Finding Monet at Musee de l’Orangerie
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Coming out of the Concorde Métro station, I looked up and saw a sign pointing more or less across the Place de la Concorde to Musée de l’Orangerie. So, off across the square I started, looking for the next clue that would point me in the direction of the museum—and so hopelessly lost I became. Seeing the Arc de Triomphe looming over trees, I knew I was in the wrong place. I should have remembered not to rely on French signposts and a sense of direction: a block down the street from where I’m staying there is a sign that points due East towards the Parc des Buttes-Chaumont when I know full well that the park lies northwest of that signpost. Apparently, everyone in Paris knows where the Musée de l’Orangerie is—except me.
I returned to Place de la Concorde and resumed my search, wandering into the Jardin des Tuileries. Unsure what to do, I strayed among the neoclassical sculptures and up stairs to my right in search of a solitary bench among the trees. Finding none, I wandered around the back corner of a long and simple-looking building that was probably used to store materials for the maintenance of the gardens—or so I thought until I saw a stream of tourists coming out the other end. Yes, it was indeed the Musée de l’Orangerie, and the only definite indication of that was in the modest, small lettering above the front entrance that read, quite simply, “Orangerie.”
Second Empire meets acrylic and concrete
But the renovated Musée de l’Orangerie is nothing if not a tale of transformations, through and through; so much is immediately apparent in the contrast between the meticulously maintained French garden and Second Empire façade outside and the sleek, new acrylic and concrete interior. Immediately in front of the visitor upon entrance to the museum looms a massive concrete block that presumably forms the gallery’s administrative nucleus. After going through a routine security check one passes underneath this block to the ticket booth on the left and the audio guide station on the right. Now, to explore the museum!
Renovations took out the entire second level to make space for the new ceilings of the rooms that house Monet’s Les Nymphéas, and let me tell you, space remains. Ahead is another block of concrete that houses Monet’s panoramic paintings, but light streams in from the glass ceiling above and the windows to the side, so the general effect is not of postmodern architectural experimentalism but of clarity and simplicity. The renovations also carved out a basement in which to put the Walter-Guillaume collections, as well as a small space for exhibitions, a small but well-equipped classroom, and an audiovisual room where a film praising the remodeled museum is on a continuous loop. Amusingly, there is more than just art on display here: a section of a 16th-century wall called “les fossés jaunes” that was uncovered during construction was incorporated into the design of the basement and merits its own explanatory plaque.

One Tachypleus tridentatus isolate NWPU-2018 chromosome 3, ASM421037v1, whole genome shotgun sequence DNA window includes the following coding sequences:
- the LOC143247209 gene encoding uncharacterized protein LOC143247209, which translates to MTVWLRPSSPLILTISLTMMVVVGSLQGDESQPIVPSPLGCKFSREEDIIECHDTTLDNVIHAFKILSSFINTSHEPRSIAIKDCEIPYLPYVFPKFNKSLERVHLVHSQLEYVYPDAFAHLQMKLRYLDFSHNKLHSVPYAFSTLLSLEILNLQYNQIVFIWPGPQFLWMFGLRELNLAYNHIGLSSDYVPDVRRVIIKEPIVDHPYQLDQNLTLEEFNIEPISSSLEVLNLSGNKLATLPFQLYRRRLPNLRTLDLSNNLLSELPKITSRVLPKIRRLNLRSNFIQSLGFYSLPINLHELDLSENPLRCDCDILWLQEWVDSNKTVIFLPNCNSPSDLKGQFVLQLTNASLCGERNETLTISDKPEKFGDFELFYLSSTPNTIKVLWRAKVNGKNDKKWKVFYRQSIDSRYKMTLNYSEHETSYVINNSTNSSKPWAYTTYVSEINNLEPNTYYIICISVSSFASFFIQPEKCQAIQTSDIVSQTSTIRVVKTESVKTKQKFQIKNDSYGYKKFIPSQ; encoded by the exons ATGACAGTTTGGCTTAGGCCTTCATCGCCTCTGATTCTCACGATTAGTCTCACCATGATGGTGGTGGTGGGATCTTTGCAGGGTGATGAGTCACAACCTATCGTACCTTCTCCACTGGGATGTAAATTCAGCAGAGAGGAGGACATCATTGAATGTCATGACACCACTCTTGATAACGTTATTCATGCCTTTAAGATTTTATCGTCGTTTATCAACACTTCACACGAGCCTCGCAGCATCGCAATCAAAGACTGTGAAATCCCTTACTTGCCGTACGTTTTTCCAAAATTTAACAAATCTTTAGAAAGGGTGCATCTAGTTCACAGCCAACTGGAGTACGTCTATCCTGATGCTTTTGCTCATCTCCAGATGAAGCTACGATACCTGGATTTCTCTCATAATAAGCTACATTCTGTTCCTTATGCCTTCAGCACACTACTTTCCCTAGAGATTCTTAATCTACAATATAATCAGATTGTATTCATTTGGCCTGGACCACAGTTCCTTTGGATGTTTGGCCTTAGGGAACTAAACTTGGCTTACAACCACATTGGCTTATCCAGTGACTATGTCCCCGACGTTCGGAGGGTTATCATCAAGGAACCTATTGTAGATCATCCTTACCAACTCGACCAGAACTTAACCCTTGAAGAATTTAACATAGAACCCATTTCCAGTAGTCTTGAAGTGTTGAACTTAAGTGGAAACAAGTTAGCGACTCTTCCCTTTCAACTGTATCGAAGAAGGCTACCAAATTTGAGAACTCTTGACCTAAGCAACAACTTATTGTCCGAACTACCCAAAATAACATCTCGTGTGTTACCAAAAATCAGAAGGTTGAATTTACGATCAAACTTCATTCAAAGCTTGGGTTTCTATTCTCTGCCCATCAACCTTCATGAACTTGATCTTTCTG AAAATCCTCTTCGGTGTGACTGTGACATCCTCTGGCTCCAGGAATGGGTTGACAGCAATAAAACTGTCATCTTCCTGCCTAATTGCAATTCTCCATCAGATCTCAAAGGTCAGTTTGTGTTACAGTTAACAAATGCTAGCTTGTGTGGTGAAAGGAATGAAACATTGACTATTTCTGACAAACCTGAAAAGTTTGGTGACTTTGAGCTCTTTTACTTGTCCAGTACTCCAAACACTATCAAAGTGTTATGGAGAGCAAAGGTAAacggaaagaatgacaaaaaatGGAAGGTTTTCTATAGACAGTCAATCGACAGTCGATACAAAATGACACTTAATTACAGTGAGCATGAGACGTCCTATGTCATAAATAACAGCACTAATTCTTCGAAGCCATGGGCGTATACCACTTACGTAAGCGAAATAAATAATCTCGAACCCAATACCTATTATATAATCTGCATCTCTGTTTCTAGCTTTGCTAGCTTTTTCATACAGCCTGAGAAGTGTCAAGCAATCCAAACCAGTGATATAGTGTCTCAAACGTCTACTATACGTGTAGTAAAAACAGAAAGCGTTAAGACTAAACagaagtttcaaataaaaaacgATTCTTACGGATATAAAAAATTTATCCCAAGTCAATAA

Seeing the light, finding Monet’s Les Nymphéas
Then, of course, there is Les Nymphéas itself. Upon entering the giant concrete block one passes through a white, minimalist, and domed vestibule with an oculus at the top; presumably this is here to clear the mind for the great work of art that is to follow. And it does the trick; Monet’s masterpieces shine in soft harmony in the natural lighting he intended for them (although, to be brutally fair, the sloping section of the room that lies above the ceiling-like suspended translucent cloth and that allows in the natural light is also augmented by some artificial lighting).
Despite the drastic transformations that have changed the Musée de l’Orangerie during the six years it was in renovation, the finished product is one of light simplicity, harmony, and clarity—just the sort of architecture needed to house the tranquil Nymphéas cycle. The only jarring contrast is with the noisy and harried Place de la Concorde outside.
Take a video tour:
Musée de l’Orangerie
Tél. 01 44 77 80 07
Jardin des Tuileries, Paris 1st
Hours: Open every day except Tuesday, May Day, and Christmas, from 12:30 to 7 (and until 9 on Friday).
Métro: 1, 8, 12, station Concorde
Bus: 24, 42, 52, 72, 73, 84, 94, Concorde stop
Admission: 7.50 € (2011); reduced rates for children, seniors and people with disabilities.
Accessibility: stairs in front; ramp on side after crossing gravel and cobbles. Please call ahead if you’re confined to wheel chair to have a guard open a security door.
Copyrighted photos by Musée de l’Orangerie; entry from Wikipedia; large Nympheas images ©Michel Urtado; walkway by Agence Brochet-Layus-Pueyo and Women by Nymphéas by ©maccosta